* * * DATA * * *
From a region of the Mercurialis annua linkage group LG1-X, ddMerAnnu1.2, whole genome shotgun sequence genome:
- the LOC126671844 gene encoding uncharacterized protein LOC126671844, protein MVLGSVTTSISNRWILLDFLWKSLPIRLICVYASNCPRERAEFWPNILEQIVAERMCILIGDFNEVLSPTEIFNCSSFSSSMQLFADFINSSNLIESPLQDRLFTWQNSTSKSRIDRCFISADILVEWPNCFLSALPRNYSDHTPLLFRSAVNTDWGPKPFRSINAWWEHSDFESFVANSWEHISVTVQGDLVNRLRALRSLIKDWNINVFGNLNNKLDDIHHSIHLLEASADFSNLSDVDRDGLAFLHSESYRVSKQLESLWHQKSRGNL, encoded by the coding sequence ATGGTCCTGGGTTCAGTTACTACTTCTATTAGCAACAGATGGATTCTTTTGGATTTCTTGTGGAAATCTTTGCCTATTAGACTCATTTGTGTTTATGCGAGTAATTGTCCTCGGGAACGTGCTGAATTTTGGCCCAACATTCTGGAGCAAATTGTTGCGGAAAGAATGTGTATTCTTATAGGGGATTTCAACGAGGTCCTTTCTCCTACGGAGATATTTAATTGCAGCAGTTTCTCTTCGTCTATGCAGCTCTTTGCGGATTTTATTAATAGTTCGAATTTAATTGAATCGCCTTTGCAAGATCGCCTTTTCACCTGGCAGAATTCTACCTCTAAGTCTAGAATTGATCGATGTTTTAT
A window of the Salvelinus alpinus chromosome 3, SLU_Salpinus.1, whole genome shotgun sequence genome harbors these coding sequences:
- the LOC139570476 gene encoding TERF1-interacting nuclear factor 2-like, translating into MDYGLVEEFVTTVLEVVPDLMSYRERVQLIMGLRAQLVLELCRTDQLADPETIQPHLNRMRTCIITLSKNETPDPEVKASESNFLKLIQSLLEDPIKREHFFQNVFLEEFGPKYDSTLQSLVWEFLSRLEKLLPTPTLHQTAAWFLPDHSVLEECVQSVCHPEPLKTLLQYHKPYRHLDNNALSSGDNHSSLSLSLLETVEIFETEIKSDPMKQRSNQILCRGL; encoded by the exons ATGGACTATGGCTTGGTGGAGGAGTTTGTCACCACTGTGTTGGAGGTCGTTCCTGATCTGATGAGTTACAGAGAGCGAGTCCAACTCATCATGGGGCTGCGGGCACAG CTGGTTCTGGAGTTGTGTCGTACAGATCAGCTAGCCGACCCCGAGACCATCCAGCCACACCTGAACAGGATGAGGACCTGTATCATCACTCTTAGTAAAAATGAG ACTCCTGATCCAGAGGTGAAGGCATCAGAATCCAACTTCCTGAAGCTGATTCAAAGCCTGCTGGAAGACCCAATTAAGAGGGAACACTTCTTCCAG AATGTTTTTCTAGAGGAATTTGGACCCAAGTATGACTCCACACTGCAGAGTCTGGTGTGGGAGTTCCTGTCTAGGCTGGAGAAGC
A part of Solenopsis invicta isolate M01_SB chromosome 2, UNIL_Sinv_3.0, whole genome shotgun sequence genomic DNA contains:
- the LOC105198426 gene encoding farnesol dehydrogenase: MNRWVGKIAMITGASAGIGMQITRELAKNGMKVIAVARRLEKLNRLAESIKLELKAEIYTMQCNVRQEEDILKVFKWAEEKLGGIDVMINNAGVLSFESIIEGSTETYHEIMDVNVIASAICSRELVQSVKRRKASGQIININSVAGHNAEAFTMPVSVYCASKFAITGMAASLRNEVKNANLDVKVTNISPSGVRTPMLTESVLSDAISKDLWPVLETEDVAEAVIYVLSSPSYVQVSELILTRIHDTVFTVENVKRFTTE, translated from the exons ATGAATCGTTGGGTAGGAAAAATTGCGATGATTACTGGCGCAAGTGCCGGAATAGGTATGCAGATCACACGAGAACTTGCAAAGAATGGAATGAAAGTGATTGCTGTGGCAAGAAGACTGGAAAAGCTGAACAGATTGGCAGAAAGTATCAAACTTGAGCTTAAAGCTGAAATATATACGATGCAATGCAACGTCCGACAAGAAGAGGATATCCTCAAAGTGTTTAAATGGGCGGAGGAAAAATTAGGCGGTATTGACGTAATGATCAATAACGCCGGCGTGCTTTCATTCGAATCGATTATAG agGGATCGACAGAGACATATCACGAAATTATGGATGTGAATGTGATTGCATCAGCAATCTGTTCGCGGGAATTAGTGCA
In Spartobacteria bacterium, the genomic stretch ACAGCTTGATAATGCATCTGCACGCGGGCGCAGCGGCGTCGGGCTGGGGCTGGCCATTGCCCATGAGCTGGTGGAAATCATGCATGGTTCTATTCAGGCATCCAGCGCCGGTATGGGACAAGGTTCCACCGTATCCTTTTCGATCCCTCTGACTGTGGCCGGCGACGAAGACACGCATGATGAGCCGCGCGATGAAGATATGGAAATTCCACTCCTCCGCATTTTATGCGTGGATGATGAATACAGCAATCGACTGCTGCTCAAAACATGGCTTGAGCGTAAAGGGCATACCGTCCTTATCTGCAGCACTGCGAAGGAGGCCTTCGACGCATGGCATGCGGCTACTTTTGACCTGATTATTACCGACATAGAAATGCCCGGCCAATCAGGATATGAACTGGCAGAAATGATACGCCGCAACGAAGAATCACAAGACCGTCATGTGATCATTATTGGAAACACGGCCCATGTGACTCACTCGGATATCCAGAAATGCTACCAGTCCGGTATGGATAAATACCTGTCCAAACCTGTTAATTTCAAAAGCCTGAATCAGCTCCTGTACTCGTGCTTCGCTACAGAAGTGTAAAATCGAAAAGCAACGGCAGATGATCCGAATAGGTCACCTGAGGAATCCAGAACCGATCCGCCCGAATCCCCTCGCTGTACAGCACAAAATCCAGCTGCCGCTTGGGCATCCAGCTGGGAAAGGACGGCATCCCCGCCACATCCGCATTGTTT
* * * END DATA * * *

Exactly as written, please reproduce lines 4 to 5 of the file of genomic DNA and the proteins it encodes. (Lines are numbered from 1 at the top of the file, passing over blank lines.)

- the LOC139570476 gene encoding TERF1-interacting nuclear factor 2-like, translating into MDYGLVEEFVTTVLEVVPDLMSYRERVQLIMGLRAQLVLELCRTDQLADPETIQPHLNRMRTCIITLSKNETPDPEVKASESNFLKLIQSLLEDPIKREHFFQNVFLEEFGPKYDSTLQSLVWEFLSRLEKLLPTPTLHQTAAWFLPDHSVLEECVQSVCHPEPLKTLLQYHKPYRHLDNNALSSGDNHSSLSLSLLETVEIFETEIKSDPMKQRSNQILCRGL; encoded by the exons ATGGACTATGGCTTGGTGGAGGAGTTTGTCACCACTGTGTTGGAGGTCGTTCCTGATCTGATGAGTTACAGAGAGCGAGTCCAACTCATCATGGGGCTGCGGGCACAG CTGGTTCTGGAGTTGTGTCGTACAGATCAGCTAGCCGACCCCGAGACCATCCAGCCACACCTGAACAGGATGAGGACCTGTATCATCACTCTTAGTAAAAATGAG ACTCCTGATCCAGAGGTGAAGGCATCAGAATCCAACTTCCTGAAGCTGATTCAAAGCCTGCTGGAAGACCCAATTAAGAGGGAACACTTCTTCCAG AATGTTTTTCTAGAGGAATTTGGACCCAAGTATGACTCCACACTGCAGAGTCTGGTGTGGGAGTTCCTGTCTAGGCTGGAGAAGC
A part of Solenopsis invicta isolate M01_SB chromosome 2, UNIL_Sinv_3.0, whole genome shotgun sequence genomic DNA contains: